I’ve got to say “drive” the Olds. I only had two posters on my dorm room wall in the fall of 1995. The Oldsmobile Aurora poster given out at NAIAS and a Penthouse Pet from June 1995. It was also the last Oldsmobile I remember my father actively lusting over, he even gleefully pointed to the original Toronado styling cues in the Aurora.

    Buy the Volvo, when a Volvo was still a by god Volvo.

    Burn the 9000, I don’t need no SAAB story.

  • avatar
    JohnTaurus

    Buy the Oldsmobile. I’m about to do this for real, although a 1999. Love the car, love how it drives, love how it looks. Reliability be damned, it’s a fine car. Drove these when they were new(ish), I wanted one then and I want one now. I was thinking about buying some repop “O L D S M O B I L E” block letters from the 1960s era and put them across the panel between the tail lamps. I don’t care if it is or it isn’t your father’s Oldsmobile. It’s gonna be MY Oldsmobile.

    Drive the Saab. Interesting enough to be cool.

    Burn the Volvo.

    • 0 avatar
      JohnTaurus

      Meh, I’ll swap the last two answers upon further consideration. I would much rather have a Mazda Millenia S or a Infiniti J30t.

    • 0 avatar
      30-mile fetch

      Six or eight on the 99 Aurora?

      • 0 avatar
        JohnTaurus

        1999 was the last year of the first gen, so it’ll have the 4.0L V-8. Don’t care much for the looks of the second gen.

        • 0 avatar
          30-mile fetch

          I’ll bet that Olds inhales miles with the small V8 in there, looks like a fun choice. Did the Northstar issues carry over into this smaller version, and is it as big a deal if you do your own wrenching?

          • 0 avatar
            JohnTaurus

            I haven’t heard much about the 4.0L V-8, but the Shortstar V-6 was a basket case. Another reason to avoid the 2nd gen.

          • 0 avatar
            JohnTaurus

            I did a little research on the Aurora V-8 last night. Early models had a two-piece block which was prone to oil leaks, but it was long replaced by a one-piece block by ’99.

            I may have to put off buying the Olds. My boyfriend’s bike got stolen last night, and he has a 3 hour walk to work. This is the second bike that has been stolen. I gotta find him a cheap car.

            I thought about buying the Olds any way and letting him take my Taurus back home, but for reasons I’d rather not discuss here, I nixed that idea.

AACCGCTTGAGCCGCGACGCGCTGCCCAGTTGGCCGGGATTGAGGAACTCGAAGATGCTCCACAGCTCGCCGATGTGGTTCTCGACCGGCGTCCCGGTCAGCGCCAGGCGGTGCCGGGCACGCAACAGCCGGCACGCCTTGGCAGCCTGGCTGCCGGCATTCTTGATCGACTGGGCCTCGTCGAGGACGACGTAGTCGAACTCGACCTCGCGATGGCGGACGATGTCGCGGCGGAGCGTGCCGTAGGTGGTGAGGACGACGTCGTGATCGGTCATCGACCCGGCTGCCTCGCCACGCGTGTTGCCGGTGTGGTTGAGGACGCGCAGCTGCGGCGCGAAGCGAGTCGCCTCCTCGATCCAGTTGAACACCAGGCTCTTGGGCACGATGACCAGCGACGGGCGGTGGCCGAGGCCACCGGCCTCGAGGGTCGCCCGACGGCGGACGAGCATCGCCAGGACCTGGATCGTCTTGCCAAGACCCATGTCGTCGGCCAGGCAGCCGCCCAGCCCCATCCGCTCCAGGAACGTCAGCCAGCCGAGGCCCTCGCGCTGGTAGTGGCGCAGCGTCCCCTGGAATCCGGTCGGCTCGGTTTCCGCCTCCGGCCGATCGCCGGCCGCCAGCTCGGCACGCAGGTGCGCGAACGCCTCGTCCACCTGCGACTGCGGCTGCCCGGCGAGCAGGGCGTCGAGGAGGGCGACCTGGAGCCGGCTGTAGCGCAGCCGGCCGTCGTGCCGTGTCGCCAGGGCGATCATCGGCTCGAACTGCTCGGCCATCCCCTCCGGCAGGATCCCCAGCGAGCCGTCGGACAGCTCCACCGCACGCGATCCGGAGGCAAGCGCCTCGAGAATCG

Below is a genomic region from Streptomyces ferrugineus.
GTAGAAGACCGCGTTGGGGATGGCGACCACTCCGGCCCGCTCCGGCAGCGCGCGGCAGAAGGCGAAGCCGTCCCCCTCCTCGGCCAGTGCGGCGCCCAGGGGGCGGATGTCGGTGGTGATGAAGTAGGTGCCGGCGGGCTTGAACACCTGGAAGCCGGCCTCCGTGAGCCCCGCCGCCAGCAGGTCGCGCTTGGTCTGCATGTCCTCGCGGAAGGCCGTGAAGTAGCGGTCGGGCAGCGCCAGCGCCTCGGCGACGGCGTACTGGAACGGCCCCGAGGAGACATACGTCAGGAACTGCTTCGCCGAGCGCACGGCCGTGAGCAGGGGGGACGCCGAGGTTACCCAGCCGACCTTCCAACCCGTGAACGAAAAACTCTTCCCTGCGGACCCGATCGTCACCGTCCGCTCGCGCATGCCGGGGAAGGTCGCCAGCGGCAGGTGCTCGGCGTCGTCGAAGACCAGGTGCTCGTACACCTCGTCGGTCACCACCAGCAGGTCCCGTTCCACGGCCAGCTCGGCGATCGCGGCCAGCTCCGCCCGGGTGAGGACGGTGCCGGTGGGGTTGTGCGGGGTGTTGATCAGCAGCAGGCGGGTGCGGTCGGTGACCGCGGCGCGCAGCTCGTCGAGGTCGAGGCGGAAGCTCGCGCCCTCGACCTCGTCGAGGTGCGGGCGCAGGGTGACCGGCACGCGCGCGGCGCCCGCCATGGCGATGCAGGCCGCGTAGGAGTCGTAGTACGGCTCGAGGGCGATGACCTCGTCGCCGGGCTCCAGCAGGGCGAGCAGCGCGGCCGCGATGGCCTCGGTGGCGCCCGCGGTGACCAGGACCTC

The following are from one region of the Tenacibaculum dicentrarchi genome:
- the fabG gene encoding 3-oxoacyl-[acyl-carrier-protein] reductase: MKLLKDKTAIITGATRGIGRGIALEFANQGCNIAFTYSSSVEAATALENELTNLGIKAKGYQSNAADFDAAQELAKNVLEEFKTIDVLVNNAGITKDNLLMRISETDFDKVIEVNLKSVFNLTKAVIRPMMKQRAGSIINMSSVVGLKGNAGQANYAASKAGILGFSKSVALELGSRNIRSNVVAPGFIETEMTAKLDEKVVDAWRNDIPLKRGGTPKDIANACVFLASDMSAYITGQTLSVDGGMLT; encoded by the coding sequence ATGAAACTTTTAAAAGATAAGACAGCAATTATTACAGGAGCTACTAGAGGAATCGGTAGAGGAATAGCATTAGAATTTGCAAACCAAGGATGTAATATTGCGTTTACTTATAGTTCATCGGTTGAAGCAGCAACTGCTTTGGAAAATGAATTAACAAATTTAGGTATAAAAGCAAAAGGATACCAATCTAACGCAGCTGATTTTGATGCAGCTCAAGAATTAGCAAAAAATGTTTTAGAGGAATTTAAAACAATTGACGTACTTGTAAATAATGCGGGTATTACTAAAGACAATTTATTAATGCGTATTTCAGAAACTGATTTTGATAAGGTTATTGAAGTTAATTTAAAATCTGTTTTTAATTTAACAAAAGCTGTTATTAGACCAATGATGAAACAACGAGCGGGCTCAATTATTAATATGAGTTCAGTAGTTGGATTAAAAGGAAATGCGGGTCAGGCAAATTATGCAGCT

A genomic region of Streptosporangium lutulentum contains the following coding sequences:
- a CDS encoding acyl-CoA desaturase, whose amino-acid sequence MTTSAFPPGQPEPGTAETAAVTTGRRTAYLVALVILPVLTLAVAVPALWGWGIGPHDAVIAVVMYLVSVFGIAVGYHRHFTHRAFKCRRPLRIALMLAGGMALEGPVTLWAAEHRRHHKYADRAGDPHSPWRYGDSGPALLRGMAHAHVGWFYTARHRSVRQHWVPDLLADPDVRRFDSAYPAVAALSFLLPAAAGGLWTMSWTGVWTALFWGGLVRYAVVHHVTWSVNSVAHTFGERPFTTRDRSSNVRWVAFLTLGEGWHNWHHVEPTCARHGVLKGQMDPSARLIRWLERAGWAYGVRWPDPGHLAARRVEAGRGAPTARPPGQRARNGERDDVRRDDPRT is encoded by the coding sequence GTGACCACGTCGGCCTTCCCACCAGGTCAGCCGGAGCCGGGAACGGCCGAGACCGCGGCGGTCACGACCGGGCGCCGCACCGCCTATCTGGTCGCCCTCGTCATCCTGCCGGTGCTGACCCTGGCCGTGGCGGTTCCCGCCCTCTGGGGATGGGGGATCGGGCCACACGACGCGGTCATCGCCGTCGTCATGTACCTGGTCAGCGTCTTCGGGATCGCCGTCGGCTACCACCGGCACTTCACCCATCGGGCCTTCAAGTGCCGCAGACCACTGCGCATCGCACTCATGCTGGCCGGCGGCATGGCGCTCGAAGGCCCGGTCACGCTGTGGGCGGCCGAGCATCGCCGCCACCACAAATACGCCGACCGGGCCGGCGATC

So far, the best thing I found him is a 1998 Maxima 5 speed, but it has 310k on it and “runs a little rough, but is a daily driver”. I’m really hoping something better comes along. It looks extremely clean, the paint, body and interior are quite nice. But, those miles and not being home to work on it for him has me in doubt. I love that body style Max, and always wanted a 5 speed, but Imma keep looking.

          • 0 avatar
            JohnTaurus

            Scratch the Maxipad, I found an Iron Duke 1992 S10 for $1k/obo. Either that or I will buy my brother’s ex commuter 2001 Altima GLE, throw a distributor and a radiator in it, call it good.

      • 0 avatar
        PrincipalDan

        V6 not offered until 2nd generation car.

        A mistake in my opinion, they added the V6 to have a “cheaper” version to sell to the “I’m trading in my H-body 88” crowd.

        • 0 avatar
          28-Cars-Later

          Olds Antares was in theory supposed to replace H-body and Aurora was supposed to slot above it. In the wake of the demise, they simply offered a V6 in the carryover G-body model.

          https://history.gmheritagecenter.com/wiki/index.php/1995_Oldsmobile_Antares_Concept

    • 0 avatar
      Kyree S. Williams

      “I was thinking about buying some repop “O L D S M O B I L E” block letters from the 1960s era and put them across the panel between the tail lamps. ”

      I love this. Please send us pictures if you do.

  • avatar
    28-Cars-Later

    Corey has the falling sickness.

  • avatar
    30-mile fetch

    Saabs should have a turbo 4 paired to a manual transmission, just like Dad’s 1979 900. That’s non-negotiable, so burn this one.

    The Aurora is unique, but I like boxy sedans far more than swoopy spaceships. However, a 250hp V8 will be far more enjoyable than a 178hp small six. We have a car with 178hp already, I’d prefer 250.

    Buy the Aurora and risk the Northstar issues.

    Drive the Volvo even though it doesn’t sound like much fun at all.

  • avatar
    Sub-600

    The Aurora, the Intrigue, the (under)Achieva, the Alero with those ridiculous taillights…the wheels really came off Olds towards the end. The Bravada was the only decent offering they had left and it was long in the tooth. The Intrigue had that failed tie-in with the ‘X-Files Movie’. Painful stuff, watching a once proud brand languish. Better to die that way I guess, than to be turned into vapid CUVs.